The Coronavirus Outbreak Has Plunged the Comics World into Existential Chaos
Marvel, DC, and local comic shops alike face an unprecedented crisis amid the COVID-19 outbreak. And there’s no clear end in sight.
World War II couldn’t do it. An industry crash in the 1990s couldn’t do it. Now, for the first time in the history of the medium, monthly comics are grinding to a halt due to the novel coronavirus pandemic.
Comics are largely sold through the direct market, moving from publisher to distributor to specialty comics retailers, as opposed to digital distribution or the newstands of yesteryear. But last month, Diamond Comics Distributors—the monopoly that supplies monthly comics to retailers in the United States and Britain—announced that it was refusing to accept new product from comics’ largest publishers, including Marvel, DC, Image, and Boom Studios. “Product distributed by Diamond and slated for an on-sale date of April 1st or later will not be shipped to retailers until further notice,” Diamond chairman and CEO Steve Geppi said in a statement.
“Our freight networks are feeling the strain and are already experiencing delays, while our distribution centers in New York, California, and Pennsylvania were all closed late last week,” Geppi’s statement continued. “Our own home office in Maryland instituted a work from home policy, and experts say that we can expect further closures. Therefore, my only logical conclusion is to cease the distribution of new weekly product until there is greater clarity on the progress made toward stemming the spread of this disease.”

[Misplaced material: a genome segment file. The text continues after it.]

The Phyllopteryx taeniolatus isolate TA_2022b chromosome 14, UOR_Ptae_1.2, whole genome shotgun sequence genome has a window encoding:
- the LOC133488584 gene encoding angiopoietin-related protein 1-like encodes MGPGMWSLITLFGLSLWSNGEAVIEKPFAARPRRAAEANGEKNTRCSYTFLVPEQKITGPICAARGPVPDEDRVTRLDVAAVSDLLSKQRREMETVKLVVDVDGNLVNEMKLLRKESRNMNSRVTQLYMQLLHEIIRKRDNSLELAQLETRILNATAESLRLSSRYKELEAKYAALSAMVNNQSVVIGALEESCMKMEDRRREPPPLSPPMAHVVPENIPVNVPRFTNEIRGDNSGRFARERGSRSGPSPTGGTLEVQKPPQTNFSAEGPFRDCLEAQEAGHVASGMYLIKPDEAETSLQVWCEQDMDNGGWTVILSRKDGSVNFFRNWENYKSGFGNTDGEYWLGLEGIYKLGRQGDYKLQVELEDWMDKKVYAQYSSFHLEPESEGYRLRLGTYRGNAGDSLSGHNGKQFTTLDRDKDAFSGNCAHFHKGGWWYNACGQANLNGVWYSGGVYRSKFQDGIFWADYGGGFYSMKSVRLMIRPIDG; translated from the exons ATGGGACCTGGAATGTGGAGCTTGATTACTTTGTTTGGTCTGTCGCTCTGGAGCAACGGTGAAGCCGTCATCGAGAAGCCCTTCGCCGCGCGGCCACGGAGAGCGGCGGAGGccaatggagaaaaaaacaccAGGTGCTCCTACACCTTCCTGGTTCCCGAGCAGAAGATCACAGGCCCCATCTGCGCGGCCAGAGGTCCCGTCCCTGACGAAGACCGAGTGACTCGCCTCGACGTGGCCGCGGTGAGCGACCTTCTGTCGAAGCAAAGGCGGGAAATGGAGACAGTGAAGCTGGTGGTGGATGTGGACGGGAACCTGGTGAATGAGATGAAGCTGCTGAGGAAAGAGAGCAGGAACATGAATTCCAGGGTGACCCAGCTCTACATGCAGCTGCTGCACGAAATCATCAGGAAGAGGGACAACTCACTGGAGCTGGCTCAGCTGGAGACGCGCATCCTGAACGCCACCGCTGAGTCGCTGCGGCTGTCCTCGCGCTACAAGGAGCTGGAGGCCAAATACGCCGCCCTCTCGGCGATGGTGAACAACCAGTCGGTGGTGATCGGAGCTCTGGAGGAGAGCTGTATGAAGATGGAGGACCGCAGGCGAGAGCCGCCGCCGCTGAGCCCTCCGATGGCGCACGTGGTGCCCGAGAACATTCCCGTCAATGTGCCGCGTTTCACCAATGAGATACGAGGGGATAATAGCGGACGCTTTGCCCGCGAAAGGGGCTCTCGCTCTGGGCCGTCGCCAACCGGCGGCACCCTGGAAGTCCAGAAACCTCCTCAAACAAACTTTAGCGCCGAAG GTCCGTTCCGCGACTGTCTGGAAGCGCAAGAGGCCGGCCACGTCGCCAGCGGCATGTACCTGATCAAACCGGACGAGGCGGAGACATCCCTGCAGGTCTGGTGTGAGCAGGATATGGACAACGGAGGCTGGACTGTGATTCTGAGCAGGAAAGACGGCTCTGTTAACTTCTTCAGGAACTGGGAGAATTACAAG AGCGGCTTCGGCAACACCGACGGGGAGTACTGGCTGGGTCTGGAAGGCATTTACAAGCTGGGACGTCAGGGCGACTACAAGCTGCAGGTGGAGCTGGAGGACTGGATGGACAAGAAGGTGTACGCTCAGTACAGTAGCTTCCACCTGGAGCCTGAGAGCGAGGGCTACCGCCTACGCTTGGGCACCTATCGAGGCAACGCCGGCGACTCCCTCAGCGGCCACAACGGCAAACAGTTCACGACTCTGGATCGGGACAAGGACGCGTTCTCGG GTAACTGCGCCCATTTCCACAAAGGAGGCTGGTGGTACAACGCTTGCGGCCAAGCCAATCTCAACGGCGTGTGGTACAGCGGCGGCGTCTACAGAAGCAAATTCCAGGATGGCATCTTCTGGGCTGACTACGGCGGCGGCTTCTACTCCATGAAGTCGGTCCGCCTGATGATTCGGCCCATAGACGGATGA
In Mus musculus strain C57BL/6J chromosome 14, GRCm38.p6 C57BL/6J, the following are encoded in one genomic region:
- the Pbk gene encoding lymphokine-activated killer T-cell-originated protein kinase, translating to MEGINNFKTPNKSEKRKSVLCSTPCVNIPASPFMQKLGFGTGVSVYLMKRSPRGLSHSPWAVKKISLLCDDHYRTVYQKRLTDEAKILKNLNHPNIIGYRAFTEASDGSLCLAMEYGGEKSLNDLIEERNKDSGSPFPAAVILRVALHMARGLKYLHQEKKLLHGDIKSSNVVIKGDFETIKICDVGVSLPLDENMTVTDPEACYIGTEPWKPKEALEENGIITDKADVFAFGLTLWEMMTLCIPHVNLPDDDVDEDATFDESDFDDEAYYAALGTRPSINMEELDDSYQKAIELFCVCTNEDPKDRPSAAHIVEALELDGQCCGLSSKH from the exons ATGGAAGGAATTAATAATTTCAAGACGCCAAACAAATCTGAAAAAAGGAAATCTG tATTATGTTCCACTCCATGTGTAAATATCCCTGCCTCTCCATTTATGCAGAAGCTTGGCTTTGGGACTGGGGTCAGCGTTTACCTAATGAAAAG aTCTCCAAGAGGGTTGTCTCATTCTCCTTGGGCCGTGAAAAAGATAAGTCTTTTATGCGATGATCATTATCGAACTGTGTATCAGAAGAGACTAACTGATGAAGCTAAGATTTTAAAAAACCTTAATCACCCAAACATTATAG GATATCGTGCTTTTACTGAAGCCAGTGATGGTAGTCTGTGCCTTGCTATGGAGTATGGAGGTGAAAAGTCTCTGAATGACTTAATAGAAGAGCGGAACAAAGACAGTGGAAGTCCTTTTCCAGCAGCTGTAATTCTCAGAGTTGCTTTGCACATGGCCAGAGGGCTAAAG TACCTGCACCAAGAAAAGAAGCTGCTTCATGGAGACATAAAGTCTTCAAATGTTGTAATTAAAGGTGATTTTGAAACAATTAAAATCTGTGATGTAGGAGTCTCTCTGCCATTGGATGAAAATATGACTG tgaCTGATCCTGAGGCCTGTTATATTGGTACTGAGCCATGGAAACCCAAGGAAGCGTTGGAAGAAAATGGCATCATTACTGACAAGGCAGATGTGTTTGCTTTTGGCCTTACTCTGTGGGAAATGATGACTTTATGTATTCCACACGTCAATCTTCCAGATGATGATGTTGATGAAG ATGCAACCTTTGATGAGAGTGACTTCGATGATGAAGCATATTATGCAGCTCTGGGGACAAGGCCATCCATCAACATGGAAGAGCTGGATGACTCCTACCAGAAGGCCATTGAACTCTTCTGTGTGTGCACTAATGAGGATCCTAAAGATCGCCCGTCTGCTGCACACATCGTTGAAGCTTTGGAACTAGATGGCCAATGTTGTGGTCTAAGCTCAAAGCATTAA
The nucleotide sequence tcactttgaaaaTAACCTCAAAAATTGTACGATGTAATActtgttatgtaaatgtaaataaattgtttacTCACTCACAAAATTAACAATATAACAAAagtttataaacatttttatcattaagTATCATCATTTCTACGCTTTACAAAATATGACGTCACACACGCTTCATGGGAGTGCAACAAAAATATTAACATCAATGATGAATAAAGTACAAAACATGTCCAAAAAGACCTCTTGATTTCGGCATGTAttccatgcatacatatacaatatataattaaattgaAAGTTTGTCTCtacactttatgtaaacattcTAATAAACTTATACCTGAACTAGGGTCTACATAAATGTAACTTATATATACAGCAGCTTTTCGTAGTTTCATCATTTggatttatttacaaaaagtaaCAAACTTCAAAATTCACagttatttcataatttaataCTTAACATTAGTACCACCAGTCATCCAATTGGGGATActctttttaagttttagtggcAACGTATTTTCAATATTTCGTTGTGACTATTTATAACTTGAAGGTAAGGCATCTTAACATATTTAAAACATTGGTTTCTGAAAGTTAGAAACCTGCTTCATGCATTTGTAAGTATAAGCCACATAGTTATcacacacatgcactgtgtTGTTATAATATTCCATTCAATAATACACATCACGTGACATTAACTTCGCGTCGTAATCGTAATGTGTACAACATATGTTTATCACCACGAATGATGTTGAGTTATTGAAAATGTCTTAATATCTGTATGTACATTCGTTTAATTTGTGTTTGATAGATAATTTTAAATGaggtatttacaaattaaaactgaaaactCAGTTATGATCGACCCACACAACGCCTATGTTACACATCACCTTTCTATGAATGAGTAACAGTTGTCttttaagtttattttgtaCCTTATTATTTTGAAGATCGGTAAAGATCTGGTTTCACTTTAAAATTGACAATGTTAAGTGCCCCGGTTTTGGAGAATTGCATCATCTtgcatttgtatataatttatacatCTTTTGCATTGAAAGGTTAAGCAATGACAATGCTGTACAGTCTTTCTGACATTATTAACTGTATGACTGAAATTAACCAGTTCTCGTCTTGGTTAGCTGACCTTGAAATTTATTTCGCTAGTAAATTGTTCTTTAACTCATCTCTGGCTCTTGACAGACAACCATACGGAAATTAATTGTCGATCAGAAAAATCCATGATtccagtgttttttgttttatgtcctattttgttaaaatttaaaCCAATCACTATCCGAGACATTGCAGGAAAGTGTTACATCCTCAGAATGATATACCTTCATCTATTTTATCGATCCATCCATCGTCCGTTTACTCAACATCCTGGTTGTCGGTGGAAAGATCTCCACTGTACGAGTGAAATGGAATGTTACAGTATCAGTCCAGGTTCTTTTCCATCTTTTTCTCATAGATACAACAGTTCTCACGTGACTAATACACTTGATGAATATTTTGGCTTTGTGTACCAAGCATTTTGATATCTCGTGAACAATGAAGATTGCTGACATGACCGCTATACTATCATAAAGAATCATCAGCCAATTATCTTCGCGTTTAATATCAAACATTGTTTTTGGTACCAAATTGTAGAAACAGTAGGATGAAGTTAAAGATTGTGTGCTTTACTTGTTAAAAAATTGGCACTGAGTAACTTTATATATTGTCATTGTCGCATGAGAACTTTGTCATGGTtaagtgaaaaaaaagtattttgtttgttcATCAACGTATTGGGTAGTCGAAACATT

Now local comic book shops and independent publishers face an unprecedented existential threat. Diamond’s announcement—which came partially as a result of the shutdown of Canada’s Transcontinental Printers, which handles orders from Marvel and DC—is the latest bout of confusion to hit the industry amid the pandemic. Many comics shops have been forced to temporarily close their doors to comply with shelter-in-place decrees, shifting where possible to online orders and curbside pickup. Free Comic Book Day, an annual May event designed to drive foot-traffic to realtors, was postponed on March 18th. Publishers like Image Comics announced that they were making new comics returnable, rather than forcing retailers to eat any overstock; Marvel offered a discount. Now, as a direct result of the suspension, IDW Publishing, which publishes licensed comics like Transformers, is suspending all of its May releases, and will reduce its overall publishing line through July.
“Trimming our line through the summer in support of the Direct Market retailers will undoubtedly impact creative workflow for the short term,” IDW’s president, Chris Ryall, said in a statement. “We fully appreciate the difficulty that this presents to freelancers. It’s our expectation that—in the long term—the Direct Market will bounce back as a result of these steps, and we can all continue the good work of making quality comics on the other side.”